Interpretations – Two sides to the same story – EconoBEE Newsletter – 19 July 2011

EconoBEE - BEE Points = Business

How much time can you save if you are well prepared for your next BEE Verification? An absolute fortune.

Last week Thursday EconoBEE presented the first round of “Prepare for BEE Verification Conference” in Durban. This Thursday is Cape Town (21st July) and the 28th of July is Johannesburg. During the conference we discussed what documents you need in order to prepare quicker for BEE Verification. How the verification agency operates and what counts and does not.

Bookings are open for Cape Town (21 July) and Johannesburg (28 July), join us for a knowledge filled Prepare for BEE Verification Conference and ensure that your BEE verification is quick and easy.

 

B-BBEE Interpretations – Two sides to the same story

In recent times B-BBEE compliance has been marred with irregularities, inconsistencies and differing interpretations. These differences have become tremendously harmful to the entire compliance process because this causes a lack of confidence in business which results in a slowdown of transformation.

In the last month alone we have come across the following differing interpretations that verification agencies have decided to use:

  1. EEA2 returns not resulting in maximum points – Do you lose all of your points if you do not submit your EEA2 returns. Some say yes, while others say no. One agency remarked to us, “no problem we do the calculation as at the date of verification”. The other simply said: “I would rather turn down the business than change my interpretation.”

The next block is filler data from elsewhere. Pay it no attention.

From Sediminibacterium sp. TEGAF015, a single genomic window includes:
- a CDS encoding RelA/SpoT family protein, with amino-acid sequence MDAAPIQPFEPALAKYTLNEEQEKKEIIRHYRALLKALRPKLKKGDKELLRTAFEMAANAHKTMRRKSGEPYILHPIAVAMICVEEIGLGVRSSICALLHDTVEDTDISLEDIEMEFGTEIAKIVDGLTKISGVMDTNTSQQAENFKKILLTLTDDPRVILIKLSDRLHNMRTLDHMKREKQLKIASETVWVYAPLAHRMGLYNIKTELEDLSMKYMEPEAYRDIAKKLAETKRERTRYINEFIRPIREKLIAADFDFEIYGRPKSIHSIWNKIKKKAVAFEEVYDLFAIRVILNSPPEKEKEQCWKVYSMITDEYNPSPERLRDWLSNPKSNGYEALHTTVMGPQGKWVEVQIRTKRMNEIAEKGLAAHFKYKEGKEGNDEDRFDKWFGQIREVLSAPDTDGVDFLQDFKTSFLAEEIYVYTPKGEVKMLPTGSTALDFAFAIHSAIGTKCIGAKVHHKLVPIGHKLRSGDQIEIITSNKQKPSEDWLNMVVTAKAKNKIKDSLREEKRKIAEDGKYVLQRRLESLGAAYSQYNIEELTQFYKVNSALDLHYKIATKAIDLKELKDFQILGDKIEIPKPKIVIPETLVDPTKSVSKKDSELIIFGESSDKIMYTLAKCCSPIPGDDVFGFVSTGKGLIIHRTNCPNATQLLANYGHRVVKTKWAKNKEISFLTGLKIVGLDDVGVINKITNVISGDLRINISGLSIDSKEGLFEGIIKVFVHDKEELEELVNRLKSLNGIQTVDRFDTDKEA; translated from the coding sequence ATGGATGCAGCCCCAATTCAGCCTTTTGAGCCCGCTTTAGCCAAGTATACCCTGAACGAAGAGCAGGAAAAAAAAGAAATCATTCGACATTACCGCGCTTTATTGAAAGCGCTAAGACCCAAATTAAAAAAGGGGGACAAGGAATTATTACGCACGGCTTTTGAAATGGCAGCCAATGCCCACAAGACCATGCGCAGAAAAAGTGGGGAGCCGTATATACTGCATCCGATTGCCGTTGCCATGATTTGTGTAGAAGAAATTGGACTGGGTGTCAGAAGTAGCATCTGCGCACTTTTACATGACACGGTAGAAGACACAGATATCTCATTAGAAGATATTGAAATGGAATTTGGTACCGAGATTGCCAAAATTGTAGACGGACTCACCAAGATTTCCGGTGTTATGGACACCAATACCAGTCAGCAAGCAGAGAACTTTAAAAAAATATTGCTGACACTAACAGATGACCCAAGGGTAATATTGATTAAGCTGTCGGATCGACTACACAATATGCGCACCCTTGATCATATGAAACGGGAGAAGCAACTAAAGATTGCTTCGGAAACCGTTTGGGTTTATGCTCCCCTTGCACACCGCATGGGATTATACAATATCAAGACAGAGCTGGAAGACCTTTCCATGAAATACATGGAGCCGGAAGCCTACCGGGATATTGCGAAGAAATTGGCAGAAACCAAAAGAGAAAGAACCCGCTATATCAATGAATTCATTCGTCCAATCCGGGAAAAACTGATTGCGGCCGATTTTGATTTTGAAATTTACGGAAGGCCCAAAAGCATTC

2. Enterprise Development – what happens if you spend your Enterprise Development spend outside of the rating period? Well again it depends on which agency you use. One agency will use it as at the end of your rating period. Another agency has decided that it is acceptable to do Enterprise Development anytime outside of the rating period provided it is before the actual verification.
  3. When is a BEE certificate invalid? Some agencies allow you to use a BEE certificate that falls outside of your rating period but before your verification. Others disqualify any certificate issued after your year has come to an end. Others even use a small grace period to allow your suppliers BEE Certificate to be included.